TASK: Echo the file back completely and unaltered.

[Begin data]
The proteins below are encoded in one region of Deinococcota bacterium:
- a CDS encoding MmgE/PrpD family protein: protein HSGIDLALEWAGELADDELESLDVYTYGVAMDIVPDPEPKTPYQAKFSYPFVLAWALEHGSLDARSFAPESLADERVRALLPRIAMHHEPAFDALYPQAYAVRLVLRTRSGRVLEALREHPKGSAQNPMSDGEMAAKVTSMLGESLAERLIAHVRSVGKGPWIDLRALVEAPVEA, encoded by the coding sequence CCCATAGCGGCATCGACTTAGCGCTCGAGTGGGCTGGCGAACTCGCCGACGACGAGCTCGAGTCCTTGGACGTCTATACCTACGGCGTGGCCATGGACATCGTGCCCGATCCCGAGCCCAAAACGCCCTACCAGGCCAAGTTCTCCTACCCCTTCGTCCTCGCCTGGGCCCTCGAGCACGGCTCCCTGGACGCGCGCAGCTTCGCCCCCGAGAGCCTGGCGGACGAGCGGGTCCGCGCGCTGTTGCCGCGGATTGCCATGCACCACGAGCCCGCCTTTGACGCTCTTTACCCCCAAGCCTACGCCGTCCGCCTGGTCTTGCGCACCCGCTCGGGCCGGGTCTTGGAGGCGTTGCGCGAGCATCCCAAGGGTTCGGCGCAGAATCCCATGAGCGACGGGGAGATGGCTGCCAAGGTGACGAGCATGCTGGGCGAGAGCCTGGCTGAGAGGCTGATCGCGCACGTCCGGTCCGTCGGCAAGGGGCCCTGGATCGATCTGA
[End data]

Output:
The proteins below are encoded in one region of Deinococcota bacterium:
- a CDS encoding MmgE/PrpD family protein: protein HSGIDLALEWAGELADDELESLDVYTYGVAMDIVPDPEPKTPYQAKFSYPFVLAWALEHGSLDARSFAPESLADERVRALLPRIAMHHEPAFDALYPQAYAVRLVLRTRSGRVLEALREHPKGSAQNPMSDGEMAAKVTSMLGESLAERLIAHVRSVGKGPWIDLRALVEAPVEA, encoded by the coding sequence CCCATAGCGGCATCGACTTAGCGCTCGAGTGGGCTGGCGAACTCGCCGACGACGAGCTCGAGTCCTTGGACGTCTATACCTACGGCGTGGCCATGGACATCGTGCCCGATCCCGAGCCCAAAACGCCCTACCAGGCCAAGTTCTCCTACCCCTTCGTCCTCGCCTGGGCCCTCGAGCACGGCTCCCTGGACGCGCGCAGCTTCGCCCCCGAGAGCCTGGCGGACGAGCGGGTCCGCGCGCTGTTGCCGCGGATTGCCATGCACCACGAGCCCGCCTTTGACGCTCTTTACCCCCAAGCCTACGCCGTCCGCCTGGTCTTGCGCACCCGCTCGGGCCGGGTCTTGGAGGCGTTGCGCGAGCATCCCAAGGGTTCGGCGCAGAATCCCATGAGCGACGGGGAGATGGCTGCCAAGGTGACGAGCATGCTGGGCGAGAGCCTGGCTGAGAGGCTGATCGCGCACGTCCGGTCCGTCGGCAAGGGGCCCTGGATCGATCTGA